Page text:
let’s play Spot the Institutional Racism! (the comments on this post are mostly good…until you get to “Ashley” and “Katie” who are all, well we are colorblind and you all suck since you SEE RACISM OMG. ::headdesk::

Oh look, Daily Kos actually addresses White Privilege in a way that doesnt scream “STOP WHINING you overly sensitive people!”

OMG its an eight year old shark conservationist! I LOVE THIS KID.

The Feds Finally Borrow Hillary’s Balls to refuse defunding Planned Parenthood

Apparently there’s gonna be a Sarah Palin movie, and not the Tina Fey kind, either. Too bad, because the Tina Fey kind is the only kind worth watching.

This may be the worst thing I’ve read about the prez candidate, and in a world that includes Palin, that’s saying something.

ETA because the girl scouts are apparently abortion pushers!

OH AND LOOK A PSA I ACTUALLY LIKE and it aired during Glee which means people actually saw it, hooray!


Reading Rebecca Traister’s fantastic book, Big Girls Don’t Cry, was…hard. In the three years since the 2008 elections, in the drama of Obamacare and insane birthers and Gitmo and in Hillary Clinton’s rise to one of the most beloved women in America and perhaps our best Secretary of State, I’d more or less forgotten about the need for Shakesville‘s Hillary Clinton Sexism Watch. I’d forgotten about those on the left, the purported liberals, who let loose with such stunning misogyny that I was left speechless and raging, both at the time and in reading BGDC. (REALLY, Chris Matthews? REALLY, Keith Olbermann? Why are you still around? REALLY, tons of other people?)

Traister is very honest about her own shifting feelings throughout the contest, and the book is peppered with anecdotes about her experience covering the campaign, hearing Bill Clinton talk, sobbing at Hillary’s concession speech…she is a really gifted writer and a really gifted observer, and she was watching very closely. The book’s story about gender and class in the election is really important reading.

I remember meeting Gloria Stienem. I was sixteen and writing for Young D.C. and covering some sort of pro choice concert with Ani Difranco. Wish I could remember the exact event. At any rate, they sent me to interview Stienam. It was, obviously, a huge thrill. One of my favorite parts of reading Traister’s book were the Gloria Stienem Stories, especially her conversations with Shelby Knox, who was living with Steinem at the time. Knox reported telling Stienem that not only did she (Knox) want to see a woman president but she wanted GLORIA to get to see it.

So there were lots of gutting moments in this book, and there were lots of goosebumpy moments, lots of enraging moments and of course lots of joyful moments. But none–none–left me as gutted as this exchange:

“It was in this same interview that Stienem first told me that she voted for Clinton because she did not believe she could win her party’s nomination. Believing Stienem to have misspoken, I interrupted her. ‘Because you knew she couldn’t win?’ I prompted, waiting for the correction. ‘Right,’ she said gently. ‘I’ve always known she couldn’t win.'”

It’s not that I wish Clinton had won. I’m glad of the way things turned out, very glad. It’s just that I wish so much that she could have won.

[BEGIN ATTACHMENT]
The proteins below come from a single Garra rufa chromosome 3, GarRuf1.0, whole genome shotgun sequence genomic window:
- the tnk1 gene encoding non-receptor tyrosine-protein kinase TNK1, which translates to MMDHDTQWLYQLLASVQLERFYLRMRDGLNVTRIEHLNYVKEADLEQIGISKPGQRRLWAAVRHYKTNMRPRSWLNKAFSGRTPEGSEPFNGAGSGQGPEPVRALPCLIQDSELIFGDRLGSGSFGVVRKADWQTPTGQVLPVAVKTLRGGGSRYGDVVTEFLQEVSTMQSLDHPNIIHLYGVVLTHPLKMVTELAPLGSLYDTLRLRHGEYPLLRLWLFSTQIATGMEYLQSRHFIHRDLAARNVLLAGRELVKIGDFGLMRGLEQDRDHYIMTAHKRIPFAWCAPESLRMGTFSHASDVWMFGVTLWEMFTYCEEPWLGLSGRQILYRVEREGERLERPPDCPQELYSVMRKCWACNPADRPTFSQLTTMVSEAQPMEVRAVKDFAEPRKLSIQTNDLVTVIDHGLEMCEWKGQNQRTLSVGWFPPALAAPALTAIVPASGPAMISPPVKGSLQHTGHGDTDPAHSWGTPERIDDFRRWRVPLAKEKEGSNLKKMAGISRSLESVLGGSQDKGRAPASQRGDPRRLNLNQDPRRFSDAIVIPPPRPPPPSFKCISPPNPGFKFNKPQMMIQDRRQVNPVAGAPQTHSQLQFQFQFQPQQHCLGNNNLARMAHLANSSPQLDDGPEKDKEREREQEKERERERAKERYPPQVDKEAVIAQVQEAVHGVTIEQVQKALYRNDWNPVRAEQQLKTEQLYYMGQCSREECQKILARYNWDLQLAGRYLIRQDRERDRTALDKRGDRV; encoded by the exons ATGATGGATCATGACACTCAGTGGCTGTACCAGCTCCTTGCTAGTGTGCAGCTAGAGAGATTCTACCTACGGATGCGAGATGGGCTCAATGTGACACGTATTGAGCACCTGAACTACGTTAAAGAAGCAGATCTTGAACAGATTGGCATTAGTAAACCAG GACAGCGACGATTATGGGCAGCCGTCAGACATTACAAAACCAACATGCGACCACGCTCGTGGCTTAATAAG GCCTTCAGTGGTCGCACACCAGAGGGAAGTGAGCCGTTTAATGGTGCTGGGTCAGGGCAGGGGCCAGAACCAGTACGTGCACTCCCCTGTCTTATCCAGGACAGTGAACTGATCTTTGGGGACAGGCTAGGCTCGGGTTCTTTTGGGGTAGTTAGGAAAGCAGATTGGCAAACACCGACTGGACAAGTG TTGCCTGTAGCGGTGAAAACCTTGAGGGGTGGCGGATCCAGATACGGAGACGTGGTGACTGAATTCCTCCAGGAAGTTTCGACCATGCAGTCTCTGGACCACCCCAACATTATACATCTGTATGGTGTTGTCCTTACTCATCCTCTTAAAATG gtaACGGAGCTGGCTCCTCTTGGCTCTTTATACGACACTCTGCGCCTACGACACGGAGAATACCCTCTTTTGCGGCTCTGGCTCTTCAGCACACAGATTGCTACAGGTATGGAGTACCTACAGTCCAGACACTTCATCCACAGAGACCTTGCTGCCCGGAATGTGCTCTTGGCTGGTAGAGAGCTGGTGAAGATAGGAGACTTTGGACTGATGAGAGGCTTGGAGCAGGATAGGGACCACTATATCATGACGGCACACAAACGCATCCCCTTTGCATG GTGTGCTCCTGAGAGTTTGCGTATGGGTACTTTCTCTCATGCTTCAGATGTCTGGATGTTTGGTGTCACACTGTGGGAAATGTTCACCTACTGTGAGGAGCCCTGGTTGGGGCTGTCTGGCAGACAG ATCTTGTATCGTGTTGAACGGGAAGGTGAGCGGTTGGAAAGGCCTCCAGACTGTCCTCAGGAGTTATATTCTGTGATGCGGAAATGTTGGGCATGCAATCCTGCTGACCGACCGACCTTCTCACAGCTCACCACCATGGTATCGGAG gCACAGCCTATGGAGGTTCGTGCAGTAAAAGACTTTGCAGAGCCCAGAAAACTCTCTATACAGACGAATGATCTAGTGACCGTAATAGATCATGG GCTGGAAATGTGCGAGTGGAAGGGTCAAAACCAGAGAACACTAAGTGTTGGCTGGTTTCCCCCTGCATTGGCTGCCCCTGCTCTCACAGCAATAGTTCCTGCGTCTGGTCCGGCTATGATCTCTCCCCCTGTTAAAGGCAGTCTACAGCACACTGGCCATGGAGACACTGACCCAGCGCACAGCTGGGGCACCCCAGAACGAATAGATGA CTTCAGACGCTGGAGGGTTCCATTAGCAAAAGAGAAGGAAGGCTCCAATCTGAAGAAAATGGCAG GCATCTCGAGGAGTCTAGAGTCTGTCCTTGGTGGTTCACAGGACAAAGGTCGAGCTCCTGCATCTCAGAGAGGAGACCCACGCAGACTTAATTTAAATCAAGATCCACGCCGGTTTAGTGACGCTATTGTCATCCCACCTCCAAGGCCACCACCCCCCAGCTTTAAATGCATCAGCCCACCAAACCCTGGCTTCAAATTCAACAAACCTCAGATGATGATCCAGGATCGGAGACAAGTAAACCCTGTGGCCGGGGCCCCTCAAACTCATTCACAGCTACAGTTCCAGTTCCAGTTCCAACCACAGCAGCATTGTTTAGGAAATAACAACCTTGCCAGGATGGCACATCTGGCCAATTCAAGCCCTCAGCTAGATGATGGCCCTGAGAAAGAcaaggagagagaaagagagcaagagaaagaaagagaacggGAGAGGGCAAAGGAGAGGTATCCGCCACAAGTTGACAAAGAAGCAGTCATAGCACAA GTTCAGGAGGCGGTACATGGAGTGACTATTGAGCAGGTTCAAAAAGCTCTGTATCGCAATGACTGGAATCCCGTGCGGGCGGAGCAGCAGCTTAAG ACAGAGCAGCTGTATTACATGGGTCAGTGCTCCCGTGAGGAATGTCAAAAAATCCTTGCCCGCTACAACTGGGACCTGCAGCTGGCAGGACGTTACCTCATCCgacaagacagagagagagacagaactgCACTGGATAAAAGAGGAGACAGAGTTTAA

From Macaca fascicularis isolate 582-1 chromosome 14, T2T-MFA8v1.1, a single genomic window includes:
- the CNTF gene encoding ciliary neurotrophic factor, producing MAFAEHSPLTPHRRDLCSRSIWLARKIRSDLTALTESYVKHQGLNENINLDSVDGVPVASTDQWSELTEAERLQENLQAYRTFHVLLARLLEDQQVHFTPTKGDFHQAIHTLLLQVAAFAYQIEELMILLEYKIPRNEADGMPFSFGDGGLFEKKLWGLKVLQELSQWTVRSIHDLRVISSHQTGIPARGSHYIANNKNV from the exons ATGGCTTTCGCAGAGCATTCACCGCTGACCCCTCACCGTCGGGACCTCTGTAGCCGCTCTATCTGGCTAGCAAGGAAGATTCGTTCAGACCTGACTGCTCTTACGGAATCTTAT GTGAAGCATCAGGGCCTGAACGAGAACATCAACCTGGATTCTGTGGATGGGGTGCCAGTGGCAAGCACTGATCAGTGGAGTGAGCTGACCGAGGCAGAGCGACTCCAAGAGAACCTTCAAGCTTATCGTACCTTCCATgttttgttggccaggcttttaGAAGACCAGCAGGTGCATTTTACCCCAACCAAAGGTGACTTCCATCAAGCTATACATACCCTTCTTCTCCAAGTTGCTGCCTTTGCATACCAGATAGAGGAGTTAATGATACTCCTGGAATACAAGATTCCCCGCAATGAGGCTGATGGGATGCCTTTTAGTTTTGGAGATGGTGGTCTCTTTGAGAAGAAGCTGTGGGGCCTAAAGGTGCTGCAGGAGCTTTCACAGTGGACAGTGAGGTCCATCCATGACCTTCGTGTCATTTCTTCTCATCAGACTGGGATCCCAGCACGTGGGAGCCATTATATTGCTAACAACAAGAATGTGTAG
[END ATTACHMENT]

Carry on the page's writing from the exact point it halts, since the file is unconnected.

Favorite Feminism Sundays

Do You Trust Women? (Bitch PhD, and possibly my favorite post on abortion ever).

Rape Culture 101 (Shakesville; I sometimes find Shakesville a bit…much somehow but I love this post, and in fact I tend to love everything Melissa McEwan writes about rape and rape culture).

I Know I Can Fight Rape Culture By… (Feministe: some of the comments are especially interesting, although as always some are just fuckwits).

Abortion Manual (from the now defunct blog Molly Saves the Day: I remember reading this post when it was first published in 2006, just after the South Dakota abortion ban. And yes, I think having coherent information about how to safely perform abortions is important–although I hope we never, ever have to use it).

The Incredibly Tremendously Awesome Amy Poehlar At The Time 100 Gala

Well when I met Jim five minutes ago, I told him, “Move over! I’m a righty. And don’t let me follow a preacher.” Thanks for nothing, Jim. When Seth Meyers from Saturday Night Live and I hosted this awards show in 2008, I remember thinking it would be really nice if we were to make this list together. And tonight, I am happy to say that it is just as sweet making the list without him. I have so much influence; I am lousy with influence. I am what you call a connector. Bruno Mars is not here, but if he was, he would meet Aziz Ansari tonight, because I would introduce them. Chris Colfer, have you ever met Martha Stewart? Because I can I make that happen. Jonathan Franzen and Patti Smith are sitting at the same table. I know that because I’m on the list. If you shook my hand tonight, you might not want to drive home because you may be pulled over for a DUI. [Editor’s note: This was her recycling a joke she’d used on us earlier in the evening … Still delightful!] But tonight, I’m genuinely very humbled and honored to be part of this evening, so I would like to take my remaining minute to um … I have thought very hard and long about what has influenced me over the past couple of years, and since I have been at this dinner in 2008, I have given birth to two boys and I’ve left Saturday Night Live and I started my own TV show, and it’s been a crazy couple of years, and I thought who besides Madam Secretary Clinton and Lorne Michaels have influenced me? And it was the women who helped me take care of my children. It is Jackie Johnson from Trinidad and it is Dawa Chodon from Tibet, who come to my house and help me raise my children. And for you working women who are out there tonight who get to do what you get to do because there are wonderful people who help you at home, I would like to take a moment to thank those people, some of whom are watching their children right now, while you’re at this event. Those are people who love your children as much as you do, and who inspire them and influence them and on behalf of every sister and mother and person who stands in your kitchen and helps you love your child, I say thank you and I celebrate you tonight.